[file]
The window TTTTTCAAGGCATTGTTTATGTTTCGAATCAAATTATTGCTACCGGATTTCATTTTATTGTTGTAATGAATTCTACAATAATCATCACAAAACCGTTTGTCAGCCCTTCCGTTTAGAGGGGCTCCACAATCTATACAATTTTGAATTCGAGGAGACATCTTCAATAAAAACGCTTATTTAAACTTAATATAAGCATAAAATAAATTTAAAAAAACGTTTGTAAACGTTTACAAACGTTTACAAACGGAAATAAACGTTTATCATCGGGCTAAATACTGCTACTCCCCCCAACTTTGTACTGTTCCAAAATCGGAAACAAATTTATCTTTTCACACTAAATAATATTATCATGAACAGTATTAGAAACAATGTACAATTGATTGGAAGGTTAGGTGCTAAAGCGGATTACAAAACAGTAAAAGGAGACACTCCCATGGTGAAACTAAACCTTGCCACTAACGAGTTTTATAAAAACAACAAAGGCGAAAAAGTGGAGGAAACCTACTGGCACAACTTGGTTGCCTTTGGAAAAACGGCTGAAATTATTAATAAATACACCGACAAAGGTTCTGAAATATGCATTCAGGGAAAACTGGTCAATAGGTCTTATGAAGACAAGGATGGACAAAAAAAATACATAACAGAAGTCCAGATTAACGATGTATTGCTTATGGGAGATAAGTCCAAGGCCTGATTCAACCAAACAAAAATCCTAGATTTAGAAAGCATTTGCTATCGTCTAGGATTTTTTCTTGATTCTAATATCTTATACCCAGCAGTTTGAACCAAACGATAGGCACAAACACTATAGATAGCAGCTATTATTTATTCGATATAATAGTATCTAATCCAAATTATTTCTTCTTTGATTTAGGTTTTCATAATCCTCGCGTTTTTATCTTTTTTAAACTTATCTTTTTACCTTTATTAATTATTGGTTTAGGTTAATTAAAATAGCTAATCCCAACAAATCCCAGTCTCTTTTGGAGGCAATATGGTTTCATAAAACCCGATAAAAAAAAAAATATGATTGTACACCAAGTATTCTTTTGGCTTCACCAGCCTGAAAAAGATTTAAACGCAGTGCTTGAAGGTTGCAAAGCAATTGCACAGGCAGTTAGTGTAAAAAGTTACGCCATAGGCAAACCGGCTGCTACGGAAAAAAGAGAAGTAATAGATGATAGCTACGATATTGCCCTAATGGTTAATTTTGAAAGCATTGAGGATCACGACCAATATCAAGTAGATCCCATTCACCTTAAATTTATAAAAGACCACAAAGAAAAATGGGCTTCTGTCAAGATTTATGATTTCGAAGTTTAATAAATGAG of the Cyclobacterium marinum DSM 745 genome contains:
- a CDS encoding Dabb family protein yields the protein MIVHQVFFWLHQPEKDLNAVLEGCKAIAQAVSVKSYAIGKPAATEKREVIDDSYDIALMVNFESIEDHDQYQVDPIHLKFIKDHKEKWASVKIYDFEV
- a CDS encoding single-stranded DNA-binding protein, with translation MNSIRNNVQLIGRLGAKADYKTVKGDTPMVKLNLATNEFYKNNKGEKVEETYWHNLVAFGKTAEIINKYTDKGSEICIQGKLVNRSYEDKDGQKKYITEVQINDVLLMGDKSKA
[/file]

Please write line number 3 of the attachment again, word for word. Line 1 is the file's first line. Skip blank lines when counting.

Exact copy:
- a CDS encoding single-stranded DNA-binding protein, with translation MNSIRNNVQLIGRLGAKADYKTVKGDTPMVKLNLATNEFYKNNKGEKVEETYWHNLVAFGKTAEIINKYTDKGSEICIQGKLVNRSYEDKDGQKKYITEVQINDVLLMGDKSKA